striking
that
during
the
regular
veterinary
inspections
by
external
examination
no
Thelohanellus
plasmodia
could
be
detected
on
the
koi
fingerlings
kept
in
the
same
ponds.
In
the
first
survey,
plasmodia
containing
spores
of
mostly
the
same
devel-
opmental
stage,
or
emptied
plasmodia,
occurred
on
the
finrays,
primarily
on
the
tail
fins,
of
75
common
carp
specimens.
The
number
of
these
plasmodia
varied
between
8
and
35
(average:
27)
per
fish
(Fig.
1).
In
the
finrays
of
the
same
fish
bright
areas
of
cartilage
deformation
were
seen,
which
could
be
regarded
as
traces
of
abortive
development.
In
histological
sections
this
abortive
develop-
ment
was
indicated
by
small
nodules
containing
broken
pieces
of
the
fin
cartilage
(Fig.
2).
Fifteen
fish
exhibited
only
areas
of
cartilage
deformation
indicative
of
arrested
development,
while
ten
fish
proved
to
be
free
of
infection.
Carp
that
showed
only
cartilage
deformation
considered
to
represent
arrested
parasite
de-
velopment
were
examined
repeatedly
after
keeping
them
in
aquaria
for
one
month;
however,
they
did
not
show
signs
of
plasmodium
development.
In
the
second
survey,
an
examination
involving
200
carp
and
200
koi
fin-
gerlings
(Table
1)
showed
that
by
more
thorough,
primarily
stereomicroscopic,
inspection
Thelohanellus
plasmodia
can
be
found
also
on
the
fins
of
koi
finger-
lings;
however,
such
plasmodia
can
be
collected
from
much
fewer
fish,
the
inten-
sity
of
infection
is
far
lower
than
in
carp
fingerlings,
and
the
plasmodia
are
of
smaller
size.
While
out
of
one
hundred
7-week-old
and
9-week-old
carp
73
and
84
specimens,
respectively,
proved
to
be
infected
and
the
mean
intensity
of
in-
Acta
Veterinaria
Hungarica
50,
2002
54
MOLNAR
fection
reached
22-24
plasmodia
per
fish,
in
koi
the
prevalence
of
infection
was
only
18-20%
and
none
of
the
fish
had
more
than
3
plasmodia.
Thelohanellus
in-
fection
did
not
occur
on
the
200
goldfish
specimens
collected
from
the
neigh-
bouring
ponds
of
the
farm;
however,
it
was
interesting
to
note
that
in
the
goldfish
a
Myxobolus
infection
could
be
observed
in
the
same
finray
location.
1
Fig.
1.
Tail
end
of
a
common
carp
fingerling
with
Thelohanellus
nikolskii
plasmodia
in
the
carti-
laginous
finrays.
Magnification
x
1.5
5.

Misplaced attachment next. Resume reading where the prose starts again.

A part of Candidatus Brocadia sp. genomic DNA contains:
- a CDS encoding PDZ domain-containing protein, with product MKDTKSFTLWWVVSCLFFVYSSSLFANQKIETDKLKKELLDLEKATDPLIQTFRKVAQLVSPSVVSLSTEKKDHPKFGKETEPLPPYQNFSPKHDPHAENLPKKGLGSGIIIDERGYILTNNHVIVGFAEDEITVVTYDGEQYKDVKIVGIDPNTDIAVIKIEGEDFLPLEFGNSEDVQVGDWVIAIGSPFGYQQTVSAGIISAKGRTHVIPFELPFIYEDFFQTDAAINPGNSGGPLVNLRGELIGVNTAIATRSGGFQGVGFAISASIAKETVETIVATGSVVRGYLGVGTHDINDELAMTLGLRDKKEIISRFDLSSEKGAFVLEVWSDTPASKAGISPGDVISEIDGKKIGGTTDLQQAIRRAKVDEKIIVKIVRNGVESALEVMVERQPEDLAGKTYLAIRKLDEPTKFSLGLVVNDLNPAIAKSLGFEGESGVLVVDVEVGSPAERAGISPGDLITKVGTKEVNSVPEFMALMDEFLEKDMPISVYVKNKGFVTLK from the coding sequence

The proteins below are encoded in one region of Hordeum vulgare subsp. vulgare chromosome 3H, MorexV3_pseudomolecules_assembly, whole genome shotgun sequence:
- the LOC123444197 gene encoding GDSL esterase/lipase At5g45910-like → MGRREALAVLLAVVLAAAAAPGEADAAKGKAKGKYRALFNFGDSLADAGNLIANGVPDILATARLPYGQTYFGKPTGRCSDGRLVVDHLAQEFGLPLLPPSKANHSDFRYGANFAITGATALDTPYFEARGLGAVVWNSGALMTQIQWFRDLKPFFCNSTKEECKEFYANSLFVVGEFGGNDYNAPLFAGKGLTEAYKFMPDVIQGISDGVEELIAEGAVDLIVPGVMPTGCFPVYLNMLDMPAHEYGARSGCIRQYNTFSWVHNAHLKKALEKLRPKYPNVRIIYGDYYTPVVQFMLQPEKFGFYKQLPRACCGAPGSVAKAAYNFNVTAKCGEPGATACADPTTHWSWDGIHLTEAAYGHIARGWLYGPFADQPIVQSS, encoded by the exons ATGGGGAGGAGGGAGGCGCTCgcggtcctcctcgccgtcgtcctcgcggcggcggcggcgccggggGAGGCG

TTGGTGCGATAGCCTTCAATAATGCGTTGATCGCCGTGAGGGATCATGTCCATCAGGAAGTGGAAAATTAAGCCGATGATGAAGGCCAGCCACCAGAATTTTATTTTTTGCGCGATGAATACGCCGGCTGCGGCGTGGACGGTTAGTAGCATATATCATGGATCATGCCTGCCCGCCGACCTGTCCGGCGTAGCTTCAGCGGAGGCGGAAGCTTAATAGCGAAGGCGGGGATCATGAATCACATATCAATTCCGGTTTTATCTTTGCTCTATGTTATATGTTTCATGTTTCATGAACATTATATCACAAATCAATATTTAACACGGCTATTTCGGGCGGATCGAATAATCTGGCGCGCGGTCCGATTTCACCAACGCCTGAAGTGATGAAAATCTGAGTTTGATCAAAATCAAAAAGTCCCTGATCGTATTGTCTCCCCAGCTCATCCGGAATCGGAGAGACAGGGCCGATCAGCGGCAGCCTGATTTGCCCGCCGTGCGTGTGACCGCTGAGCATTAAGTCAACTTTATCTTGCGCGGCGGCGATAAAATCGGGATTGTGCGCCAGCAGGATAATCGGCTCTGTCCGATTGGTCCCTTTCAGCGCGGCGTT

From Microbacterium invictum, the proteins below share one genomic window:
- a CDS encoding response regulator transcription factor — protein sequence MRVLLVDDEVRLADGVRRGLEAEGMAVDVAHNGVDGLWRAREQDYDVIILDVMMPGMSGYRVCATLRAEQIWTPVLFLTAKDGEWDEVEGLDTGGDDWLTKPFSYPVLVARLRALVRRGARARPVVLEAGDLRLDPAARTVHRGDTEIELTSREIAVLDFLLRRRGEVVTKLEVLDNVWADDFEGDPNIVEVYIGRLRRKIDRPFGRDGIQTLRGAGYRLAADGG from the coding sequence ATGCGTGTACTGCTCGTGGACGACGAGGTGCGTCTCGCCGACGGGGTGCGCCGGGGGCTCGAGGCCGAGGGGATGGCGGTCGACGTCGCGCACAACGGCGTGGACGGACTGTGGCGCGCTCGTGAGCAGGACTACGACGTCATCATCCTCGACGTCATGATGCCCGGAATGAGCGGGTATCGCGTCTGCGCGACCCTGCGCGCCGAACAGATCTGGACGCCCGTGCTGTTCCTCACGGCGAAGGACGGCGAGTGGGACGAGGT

-
m"
Fig.
2.
Developing
plasmodium
(p)
and
an
abortive
nodule
of
Thelohanellus
nikolskii
in
the
fin
of
a
common
carp
fry.
Broken
pieces
of
the
cartilage
(arrows)
indicate
the
abortive
development.
Histological
section.
Haematoxylin
and
eosin
(H.-E.),
x
60
Acta
Veterinaria
Hungarica
50,
2002
DIFFERENT
SUSCEPTIBILITY
OF
CARP
SUBSPECIES
TO
Thelohanellus
nikolskii
55
Table
1
Infection
of
the
fins
of
carp
and
koi
fingerlings
with
Thelohanellus
nikolskii
plasmodia
No.
of
fish
Prevalence
(%)
Intensity
(plasmodia/fish)
Carp
(7
weeks
old)
100
73
1-35
(22)
Koi
(7
weeks
old)
100
20
1-3
(1.3)
Carp
(9
weeks
old)
100
84
8-30
(24)
Koi
(9
weeks
old)
100
18
1-3
(1.4)
Discussion
Today
Thelohanellus
infection
introduced
from
the
Far
East
can
be
consid-
ered
a
common
parasitosis
in
Europe.
The
fact
that
the
detection
of
this
infection
has
been
limited
to
Central
Europe
can
primarily
be
explained
by
the
lesser
im-
portance
of
carp
in
Western
Europe;
however,
the
infection
has
been
documented
to
occur
also
in
other
European
countries
where
carp
breeding
is
conducted.
While
the
disease
caused
by
the
parasite
is
sometimes
alarming,
infection
is
rarely
diag-
nosed
because
it
takes
place
in
a
period
of
fry
rearing
when
there
is
no
fishing
off
Infection
passes
off
relatively
quickly,
and
the
fms
undergo
rapid
regeneration.
The
prevalence
and
high
intensity
of
carp
thelohanellosis
caused
by
T.
nikolskii
in
Hungary
were
first
reported
by
Molnar
(1982)
and
by
Molnar
and
Kovacs-Gayer
(1981-1982).
The
present
survey
reveals
that
this
high
prevalence
and
intensity
of
infection
have
not
changed
in
the
20
years
that
have
elapsed
since
that
first
report.
At
the
same
time,
it
is
remarkable
that,
besides
the
devel-
oping
or
spore-containing
mature
plasmodia,
not
infrequently
plasmodia
of
ar-
rested
development
can
also
be
found
on
the
infected
fins.
These
latter
plasmodia
have
already
produced
the
cartilage
deformation
described
by
Molnar
(1982),
but
their
development
was
arrested
at
an
early
stage.
Some
of
the
examined
carp
fin-
gerlings
showed
such
infection
manifested
in
clinical